Last fiddled with by thyw on 2021-03-16 at 15:40
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Old 2021-03-16, 18:16   #10
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Nvidia have already screwed up with the 3060. They've released a driver, accidentally or otherwise, that doesn't have the hash rate limiter, rendering the entire PR exercise hilarious. There's also been work to the mining algorithm which breaks detection at the expense of some efficiency. There's apparently a roadmap to transition Eth fully to PoS by 2022 but we've heard this song and dance before.

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But itsn't hardware, it's software. Their driver. Again, encrypting unlike AMD, so newer Nvidia cards are practically unflashable.
...
Modern AMD GPU bios are signed since Vega just like Nvidia's are, rendering bios modification impossible unless AMD's keys get leaked (wouldn't that be a shame). It hasn't caused many problems, yet.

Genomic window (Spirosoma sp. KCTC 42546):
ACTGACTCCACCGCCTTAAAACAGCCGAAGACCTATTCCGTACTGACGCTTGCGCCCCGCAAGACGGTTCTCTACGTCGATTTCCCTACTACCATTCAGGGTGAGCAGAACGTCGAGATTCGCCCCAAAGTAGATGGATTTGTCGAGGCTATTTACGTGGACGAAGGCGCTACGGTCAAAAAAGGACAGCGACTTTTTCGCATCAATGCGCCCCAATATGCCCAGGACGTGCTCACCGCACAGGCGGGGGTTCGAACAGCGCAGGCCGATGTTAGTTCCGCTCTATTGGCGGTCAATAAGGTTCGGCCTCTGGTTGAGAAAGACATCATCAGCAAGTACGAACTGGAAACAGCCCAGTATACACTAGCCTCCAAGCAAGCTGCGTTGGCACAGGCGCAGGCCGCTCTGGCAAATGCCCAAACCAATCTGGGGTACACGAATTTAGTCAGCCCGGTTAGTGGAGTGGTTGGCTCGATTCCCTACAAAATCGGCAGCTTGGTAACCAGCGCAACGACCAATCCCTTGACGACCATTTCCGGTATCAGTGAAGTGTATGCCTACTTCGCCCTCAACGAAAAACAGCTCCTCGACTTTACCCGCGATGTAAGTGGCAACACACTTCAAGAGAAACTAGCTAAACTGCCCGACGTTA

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Old 2021-03-18, 05:52   #11
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Quote:
Originally Posted by thyw View Post
Just like some newer cars have built in features not unlocked unless bought or used via a subscription service. But every hardware it completely operational.
Best example are oscilloscopes. You pay few thousands of bucks to get a toy and when you want to use it, you find out that the most of the modules are not free, and you can only use it like a very basic scope that you could buy for 89 bucks, unless you pay another 20 or 30 thousands (or more) to get the software modules. Even the voltmeter, is only 2% accurate, and you must pay 800 bucks to get a key (yes, not a piece of software, just a serial number! - the software is already inside, but disabled!) to make the voltmeter 0.1% accurate. Tektronix is the king in this kind of scam. We bought tools from them for close to USD100k in 2019, and still deal with the hangover we had after this "party". Funny that after the event, they started spamming us with ads, maybe can suck more from us, and the most active "marketeer" there was called Roland Dung. No joke.
/offtopic

Last fiddled with by LaurV on 2021-03-18 at 06:11